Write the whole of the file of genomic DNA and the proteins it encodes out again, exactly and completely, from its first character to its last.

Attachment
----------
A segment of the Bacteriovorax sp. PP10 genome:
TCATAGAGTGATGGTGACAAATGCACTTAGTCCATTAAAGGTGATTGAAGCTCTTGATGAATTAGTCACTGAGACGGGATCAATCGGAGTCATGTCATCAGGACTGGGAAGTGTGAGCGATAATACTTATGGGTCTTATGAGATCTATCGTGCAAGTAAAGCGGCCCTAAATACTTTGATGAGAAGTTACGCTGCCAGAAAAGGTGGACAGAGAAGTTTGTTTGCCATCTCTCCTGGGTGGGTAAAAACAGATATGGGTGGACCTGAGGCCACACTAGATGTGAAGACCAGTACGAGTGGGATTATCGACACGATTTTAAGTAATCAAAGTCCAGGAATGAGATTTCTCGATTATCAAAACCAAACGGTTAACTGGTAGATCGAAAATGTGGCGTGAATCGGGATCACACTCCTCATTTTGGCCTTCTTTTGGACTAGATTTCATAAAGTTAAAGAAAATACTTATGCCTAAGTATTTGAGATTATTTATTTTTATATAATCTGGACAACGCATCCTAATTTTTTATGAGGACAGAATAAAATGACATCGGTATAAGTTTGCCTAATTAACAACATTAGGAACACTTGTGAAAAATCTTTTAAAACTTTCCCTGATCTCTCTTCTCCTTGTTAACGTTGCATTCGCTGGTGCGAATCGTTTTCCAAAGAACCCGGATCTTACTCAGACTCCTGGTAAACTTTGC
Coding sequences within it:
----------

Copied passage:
A segment of the Bacteriovorax sp. PP10 genome:
TCATAGAGTGATGGTGACAAATGCACTTAGTCCATTAAAGGTGATTGAAGCTCTTGATGAATTAGTCACTGAGACGGGATCAATCGGAGTCATGTCATCAGGACTGGGAAGTGTGAGCGATAATACTTATGGGTCTTATGAGATCTATCGTGCAAGTAAAGCGGCCCTAAATACTTTGATGAGAAGTTACGCTGCCAGAAAAGGTGGACAGAGAAGTTTGTTTGCCATCTCTCCTGGGTGGGTAAAAACAGATATGGGTGGACCTGAGGCCACACTAGATGTGAAGACCAGTACGAGTGGGATTATCGACACGATTTTAAGTAATCAAAGTCCAGGAATGAGATTTCTCGATTATCAAAACCAAACGGTTAACTGGTAGATCGAAAATGTGGCGTGAATCGGGATCACACTCCTCATTTTGGCCTTCTTTTGGACTAGATTTCATAAAGTTAAAGAAAATACTTATGCCTAAGTATTTGAGATTATTTATTTTTATATAATCTGGACAACGCATCCTAATTTTTTATGAGGACAGAATAAAATGACATCGGTATAAGTTTGCCTAATTAACAACATTAGGAACACTTGTGAAAAATCTTTTAAAACTTTCCCTGATCTCTCTTCTCCTTGTTAACGTTGCATTCGCTGGTGCGAATCGTTTTCCAAAGAACCCGGATCTTACTCAGACTCCTGGTAAACTTTGC
Coding sequences within it: